It is not too late for Floridians to mitigate the loss of extra SNAP benefits. There are some steps that households should consider to get the maximum amount of benefits to which they are entitled.

Using Fresh Access Bucks (FAB)

The FAB program provides SNAP participants an equal amount in free fruits and vegetables when they use their SNAP benefits at participating vendors, which may include farmers markets, farm stands, community-backed agriculture efforts, and mobile markets.

Growing Food

SNAP participants are allowed to buy plants and seeds with SNAP to grow their own food. While not every SNAP participant has space for a garden, those who can grow their own food often realize significant cost savings. On average, for every $1 spent in SNAP on seeds, a household can grow an average of $25 in produce. Participants can buy seeds and plants with SNAP at any SNAP retailer that stocks them.

Maximizing Income Deductions

There are expenses that eligible households can claim as deductions to their income to increase monthly SNAP benefits:

  • Dependent care costs for child care, or for a senior or an adult with a disability.
  • Child support payments.
  • Out-of-pocket medical expenses for participants who are aged 60 or older or have a disability. This includes things like co-pays, Medicare premiums, incontinent supplies, glasses, over-the-counter vitamins, denture supplies, transportation to the doctor or drug store for medications, and service animal costs.
  • Shelter costs. Besides rent or mortgage payments, this includes expenses such as property taxes, HOA/condo fees, and insurance.
  • The cost of staying in a motel or car, for people who are experiencing homelessness.



[1] In the SNAP program, benefit allotments are set by USDA up to a maximum amount based on the number of people in a household. Maximum allotments range anywhere from $281 for one-person households to $939 for four-person households.  Ordinarily, not all households qualify for the maximum allotment. Instead, eligible participants get benefits in an amount that depends not only on their household size, but also on income and expenses. For the first year that EAs were issued (i.e., from March 2020 through March 2021), USDA raised the SNAP benefits of all households up to the maximum for a family of their size, which was a significant departure from how allotments are usually distributed. However, in April 2021, USDA reassessed the amount of EAs provided to SNAP participants so that all SNAP households would receive at least $95. This allowed households who were previously ineligible for EAs because they already received SNAP benefits at the maximum level to receive extra SNAP.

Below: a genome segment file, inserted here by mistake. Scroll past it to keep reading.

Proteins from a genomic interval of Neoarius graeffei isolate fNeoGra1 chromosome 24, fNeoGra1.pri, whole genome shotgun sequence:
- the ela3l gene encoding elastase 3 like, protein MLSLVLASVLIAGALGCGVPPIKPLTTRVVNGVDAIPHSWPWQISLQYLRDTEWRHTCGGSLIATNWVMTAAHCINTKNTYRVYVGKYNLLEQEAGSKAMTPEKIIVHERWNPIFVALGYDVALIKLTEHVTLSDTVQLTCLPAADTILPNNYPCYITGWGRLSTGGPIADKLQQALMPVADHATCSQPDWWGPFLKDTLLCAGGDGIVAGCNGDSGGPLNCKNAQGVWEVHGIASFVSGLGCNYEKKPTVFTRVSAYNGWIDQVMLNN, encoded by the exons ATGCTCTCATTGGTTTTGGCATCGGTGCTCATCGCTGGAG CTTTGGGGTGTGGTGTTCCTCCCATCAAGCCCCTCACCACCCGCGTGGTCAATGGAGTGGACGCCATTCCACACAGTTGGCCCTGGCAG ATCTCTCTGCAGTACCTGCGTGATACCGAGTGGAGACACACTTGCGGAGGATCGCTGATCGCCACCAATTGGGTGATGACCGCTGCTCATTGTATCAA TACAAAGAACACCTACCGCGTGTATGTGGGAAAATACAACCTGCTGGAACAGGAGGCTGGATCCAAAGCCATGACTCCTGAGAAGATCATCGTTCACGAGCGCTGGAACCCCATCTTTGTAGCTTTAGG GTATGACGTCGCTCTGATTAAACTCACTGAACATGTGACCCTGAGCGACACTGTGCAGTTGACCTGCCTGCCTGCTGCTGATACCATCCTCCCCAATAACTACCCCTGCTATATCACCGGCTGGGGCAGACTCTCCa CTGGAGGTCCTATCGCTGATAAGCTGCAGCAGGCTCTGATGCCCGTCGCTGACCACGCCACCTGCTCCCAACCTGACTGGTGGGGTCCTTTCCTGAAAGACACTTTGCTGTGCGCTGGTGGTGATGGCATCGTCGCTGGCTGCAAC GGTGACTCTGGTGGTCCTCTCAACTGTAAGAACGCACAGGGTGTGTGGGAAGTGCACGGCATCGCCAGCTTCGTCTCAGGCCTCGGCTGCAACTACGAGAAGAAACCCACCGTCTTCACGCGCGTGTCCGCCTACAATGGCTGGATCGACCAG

[2] FPI calculates $3 billion as the total amount of EAs provided to Floridians from March 2020 through July 2021. This amount reflects the estimates that the Department of Children and Families gave to FNS for the amount of emergency allotments issued for each month that Florida distributed EAs. See U.S. Department of Agriculture, Food and Nutrition Service, “Florida: COVID-19 Waivers & Flexibilities: Supplemental Nutrition Assistance Program, Emergency Allotments,”  August 30, 2022,

[3] USDA allowed states, like Florida, who ended their PHE early to provide an additional month of EAs in the month after their PHE expired.

[4] Of the 18 states that, like Florida, eventually either opted out or became ineligible to provide EAs, more than 1/3 were in the South.

[5] FPI calculates $5 billion as the amount in federal SNAP funds that Florida forfeited by stopping EAs early. This amount is based on the number of SNAP participants in Florida for each month, from August 2021 to February 2023, during which Florida did not provide federal EAs to otherwise eligible people (multiplied by $90, the average amount that each SNAP participant lost when EAs ended). See  Department of Children and Families, “State of Florida, Public Assistance Caseload Report” at The number of SNAP participants in Florida ranged from 2.8 million to 3.2 million people per month from August 2021, the first month that Florida stopped EAs, through February 2023, the last month that Congress provided EAs.